Left to right: Jean Spain, Tony Darmody, Annie Ryan, Stephen Kealy, Deirdre Carroll, Gerry Ryan, Frieda Finlay, Bill Shorten, Eamon Carpenter, Jim Gilmartin, Finula Garrahy and Ann Donovan.
The National Association for the Mentally Handicapped of Ireland secured the prestigious 6th World Inclusion Congress for Ireland in 1972. I had the honour of being appointed Chairman of this event. We immediately set about the organisation of this major International Event to be held in Dublin on 15–19 September 1975.
When I was appointed Chairman of NAMHI in April 1974, the hosting of the World Congress was the major item of concern for the Association and its executive. The Congress was a great success and was attended by up to 1500 people. One of the remarkable features was the enormous support of local parents and friends associations and the financial support of commercial and statutory bodies. In addition there were major urgent concerns for the services to be
— The urgent need for residential care for adults.
— The inappropriate placement of adults and children in psychiatric hospitals.
— The ongoing struggle to support the placement of the ‘mild mentally handicapped’.
— Major concerns around the staffing and placement of the ‘disturbed mentally handicapped’.
— The lack of trained personnel, especially psychologists, speech therapists, occupational therapists and social workers.
— Funding was also an issue, as was the developing, newly created Health Boards.
My most abiding memory is of dedicated members of the Association, throughout Ireland, whose unstinting efforts played a vital role in the development, and maintenance of services, both parents and professionals on a pro bono basis.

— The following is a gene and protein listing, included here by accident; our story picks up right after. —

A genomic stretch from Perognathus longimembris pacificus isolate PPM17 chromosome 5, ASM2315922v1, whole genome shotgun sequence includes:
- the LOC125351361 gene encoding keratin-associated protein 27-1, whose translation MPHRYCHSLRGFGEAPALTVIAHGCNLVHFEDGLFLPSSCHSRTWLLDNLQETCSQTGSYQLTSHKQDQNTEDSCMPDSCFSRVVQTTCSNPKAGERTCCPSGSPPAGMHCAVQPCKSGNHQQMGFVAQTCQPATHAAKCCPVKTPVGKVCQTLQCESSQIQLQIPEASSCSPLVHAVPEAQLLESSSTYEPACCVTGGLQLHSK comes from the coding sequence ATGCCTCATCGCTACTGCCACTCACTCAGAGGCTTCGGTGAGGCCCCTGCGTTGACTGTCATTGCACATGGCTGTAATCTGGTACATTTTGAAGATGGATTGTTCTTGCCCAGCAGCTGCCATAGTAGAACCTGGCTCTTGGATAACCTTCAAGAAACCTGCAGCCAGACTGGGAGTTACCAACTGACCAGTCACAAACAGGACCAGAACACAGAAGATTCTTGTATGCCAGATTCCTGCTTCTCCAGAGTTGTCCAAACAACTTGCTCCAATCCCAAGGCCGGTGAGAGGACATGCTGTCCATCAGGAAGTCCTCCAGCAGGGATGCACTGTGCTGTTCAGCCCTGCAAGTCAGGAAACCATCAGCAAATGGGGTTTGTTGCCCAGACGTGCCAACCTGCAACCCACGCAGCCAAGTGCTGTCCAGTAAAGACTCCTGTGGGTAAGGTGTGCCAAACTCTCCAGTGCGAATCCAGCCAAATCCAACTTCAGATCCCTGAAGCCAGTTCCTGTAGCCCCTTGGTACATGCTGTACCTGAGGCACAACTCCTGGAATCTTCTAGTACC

What’s another year as the song says? Yes, but 1961 was an exceptional one; the coming together of a like minded group of dedicated people, to further the interests of our children and adults with a mental handicap, by the birth of NAMHI.
During my two years as President, with our then General Secretary Gerry Ryan, I travelled through our country and met many wonderful people, but unfortunately some woeful buildings in which attempts were being made to provide services. For my two years as President my experience was generally good.
I hope and pray that constant improvements continue and as a parent, I thank all the staffs for their kindness and love shown to the people in their care.
During the 1980s I had the great honour of being elected to the Presidency of National Association of the Mentally Handicapped of Ireland, as it was then called. In those days the Association, which had been founded in 1961 to promote the rights of people with intellectual disability and to ensure their full and equal participation in society, had just been fuelled by the study of the National Commission on Mental Handicap Report. It was a very energetic time in NAMHI’s history. A new era was emerging in Ireland in respect to families with members who had disabilities and hopes were being nurtured of a brighter new future. NAMHI was providing a central forum for its members locally, regionally and nationally to express themselves about what mattered most to them—the welfare and future of their children and young adults. The membership was fully aware that services other than residential warehousing were needed. It was time to demand full integration at all levels of society. It was also a time of great frustration and lack of resources.